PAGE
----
Arroyo to try alternative treatment in Tagaytay
She may be leaving the hospital, but former President Gloria Macapagal-Arroyo’s first few days as a free woman would still be occupied with getting treatment for her illnesses, according to one of her spokespersons.
The 65-year-old Arroyo, now a Pampanga representative, is scheduled to visit an alternative medicine facility in Tagaytay City Thursday, according to Raul Lambino, her spokesperson on legal matters. Lambino was with Arroyo when she received the order for her release.
Starting next week, Arroyo will return to Veterans Memorial Medical Center (VMMC) in Quezon City, her detention center for eight months, to continue her therapy sessions, Lambino said.
She will undergo therapy four times a week, he added.
Arroyo visited the chapel inside VMMC before she left the hospital.
Lambino said Arroyo’s last few moments at the hospital was emotional for her relatives, visitors and the staff who had attended to her all those months.
“The mood was happy. There were tears of joy,” he said over the phone.
Others also felt triumphant.
“We are vindicated. We hope this would be a lesson for everyone,” he said.
He said the visitors and the nurses were among those who had wept.
“It was unexpected,” he said of Arroyo’s release from detention.
And before Arroyo finally bade them goodbye, the staff members and visitors made sure to record the moment for posterity by taking pictures.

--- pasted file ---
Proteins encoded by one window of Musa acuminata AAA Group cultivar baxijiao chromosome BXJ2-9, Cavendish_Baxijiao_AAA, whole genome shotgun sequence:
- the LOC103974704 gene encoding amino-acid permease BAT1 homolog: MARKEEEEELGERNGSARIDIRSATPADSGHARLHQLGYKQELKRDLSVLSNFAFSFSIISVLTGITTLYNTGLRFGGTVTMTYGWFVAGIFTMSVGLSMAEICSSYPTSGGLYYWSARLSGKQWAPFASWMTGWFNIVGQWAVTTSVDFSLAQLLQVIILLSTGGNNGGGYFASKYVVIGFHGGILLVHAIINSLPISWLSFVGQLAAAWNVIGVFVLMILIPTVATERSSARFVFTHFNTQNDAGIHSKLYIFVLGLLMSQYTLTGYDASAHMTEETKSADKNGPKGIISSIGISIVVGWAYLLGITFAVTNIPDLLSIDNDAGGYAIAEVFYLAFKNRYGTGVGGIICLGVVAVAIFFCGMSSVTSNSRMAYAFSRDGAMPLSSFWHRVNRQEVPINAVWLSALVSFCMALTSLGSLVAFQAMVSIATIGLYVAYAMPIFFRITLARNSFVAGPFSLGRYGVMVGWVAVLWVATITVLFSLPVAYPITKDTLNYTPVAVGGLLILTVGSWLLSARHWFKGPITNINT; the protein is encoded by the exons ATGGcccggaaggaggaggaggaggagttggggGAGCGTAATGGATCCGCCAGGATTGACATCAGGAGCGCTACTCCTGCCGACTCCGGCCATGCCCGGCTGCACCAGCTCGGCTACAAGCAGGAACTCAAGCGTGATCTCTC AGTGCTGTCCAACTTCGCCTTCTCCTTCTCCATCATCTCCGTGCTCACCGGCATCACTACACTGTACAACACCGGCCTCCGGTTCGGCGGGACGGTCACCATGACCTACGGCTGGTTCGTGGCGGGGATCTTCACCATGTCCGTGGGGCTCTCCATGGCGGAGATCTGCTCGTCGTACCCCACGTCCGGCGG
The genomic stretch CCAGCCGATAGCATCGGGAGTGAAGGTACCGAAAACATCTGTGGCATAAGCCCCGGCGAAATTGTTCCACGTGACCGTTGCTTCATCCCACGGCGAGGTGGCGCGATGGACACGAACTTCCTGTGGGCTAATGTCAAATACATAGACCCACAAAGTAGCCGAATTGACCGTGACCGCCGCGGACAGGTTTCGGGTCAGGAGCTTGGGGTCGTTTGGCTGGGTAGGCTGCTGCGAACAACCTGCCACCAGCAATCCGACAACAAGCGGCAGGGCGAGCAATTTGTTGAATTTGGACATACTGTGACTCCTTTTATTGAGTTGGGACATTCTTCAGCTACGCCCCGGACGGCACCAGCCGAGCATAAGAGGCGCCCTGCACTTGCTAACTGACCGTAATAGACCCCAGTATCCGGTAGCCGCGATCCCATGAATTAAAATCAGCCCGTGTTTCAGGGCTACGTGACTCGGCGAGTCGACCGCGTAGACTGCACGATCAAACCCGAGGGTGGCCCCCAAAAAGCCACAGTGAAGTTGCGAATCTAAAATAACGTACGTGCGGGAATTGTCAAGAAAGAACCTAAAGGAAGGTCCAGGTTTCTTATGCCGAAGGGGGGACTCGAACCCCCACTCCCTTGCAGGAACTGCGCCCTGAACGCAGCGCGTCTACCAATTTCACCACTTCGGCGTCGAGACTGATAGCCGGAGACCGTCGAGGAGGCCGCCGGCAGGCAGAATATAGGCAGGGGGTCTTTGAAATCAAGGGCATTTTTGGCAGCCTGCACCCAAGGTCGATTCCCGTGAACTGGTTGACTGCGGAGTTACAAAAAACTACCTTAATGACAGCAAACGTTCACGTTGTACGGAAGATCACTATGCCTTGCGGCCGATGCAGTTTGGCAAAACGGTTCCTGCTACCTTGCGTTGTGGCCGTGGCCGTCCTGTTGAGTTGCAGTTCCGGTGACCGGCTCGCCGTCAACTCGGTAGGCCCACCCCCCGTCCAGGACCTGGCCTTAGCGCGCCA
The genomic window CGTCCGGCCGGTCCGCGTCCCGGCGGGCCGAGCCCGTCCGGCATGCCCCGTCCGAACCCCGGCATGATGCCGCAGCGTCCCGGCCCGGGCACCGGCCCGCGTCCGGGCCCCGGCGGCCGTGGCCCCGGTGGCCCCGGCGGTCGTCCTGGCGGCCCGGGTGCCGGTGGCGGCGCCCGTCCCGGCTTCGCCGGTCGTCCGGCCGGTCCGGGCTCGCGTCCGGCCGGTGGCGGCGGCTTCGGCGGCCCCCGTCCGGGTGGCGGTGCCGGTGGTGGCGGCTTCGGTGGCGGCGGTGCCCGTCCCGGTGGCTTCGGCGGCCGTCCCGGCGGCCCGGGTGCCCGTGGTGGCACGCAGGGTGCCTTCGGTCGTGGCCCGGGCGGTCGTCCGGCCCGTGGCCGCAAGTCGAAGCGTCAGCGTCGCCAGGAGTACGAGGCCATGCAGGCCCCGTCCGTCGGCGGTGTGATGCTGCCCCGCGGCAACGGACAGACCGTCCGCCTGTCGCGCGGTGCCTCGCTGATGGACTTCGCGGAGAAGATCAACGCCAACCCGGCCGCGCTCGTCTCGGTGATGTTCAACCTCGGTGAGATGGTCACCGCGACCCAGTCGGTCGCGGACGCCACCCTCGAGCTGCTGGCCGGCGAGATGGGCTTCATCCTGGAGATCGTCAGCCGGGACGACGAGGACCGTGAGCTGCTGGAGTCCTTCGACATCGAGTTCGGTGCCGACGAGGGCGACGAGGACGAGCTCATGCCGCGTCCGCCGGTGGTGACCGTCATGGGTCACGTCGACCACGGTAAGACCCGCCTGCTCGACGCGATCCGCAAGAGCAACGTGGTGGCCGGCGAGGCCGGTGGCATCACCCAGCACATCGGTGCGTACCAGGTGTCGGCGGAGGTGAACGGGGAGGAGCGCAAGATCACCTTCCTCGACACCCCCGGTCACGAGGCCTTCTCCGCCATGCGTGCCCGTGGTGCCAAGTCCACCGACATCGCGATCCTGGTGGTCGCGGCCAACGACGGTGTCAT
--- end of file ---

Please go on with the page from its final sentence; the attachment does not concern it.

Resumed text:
This was shortly before Arroyo and her family braved the mob of supporters and protesters waiting outside the gate to proceed to their home in La Vista, Quezon City.
The former President had asked to be detained at a medical facility because of her illnesses.
She had undergone cervical spine surgery last year to address the severe pain in her upper limbs due to nerves being compressed in the neck area.
She was also found to have hypoparathyroidism, a disorder where the parathyroid glands fail to produce enough of the hormone that helps control calcium, phosporous and Vitamin D levels in the blood and bone.
Earlier this year, she contracted shingles, which is caused by the same virus that causes chicken pox. Those who have it usually get rashes.
Arroyo earlier said having shingles felt like having “a very, very bad case of flu.”
News handpicked by our editors
Subscribe to INQUIRER PLUS to get access to The Philippine Daily Inquirer & other 70+ titles, share up to 5 gadgets, listen to the news, download as early as 4am & share articles on social media. Call 896 6000.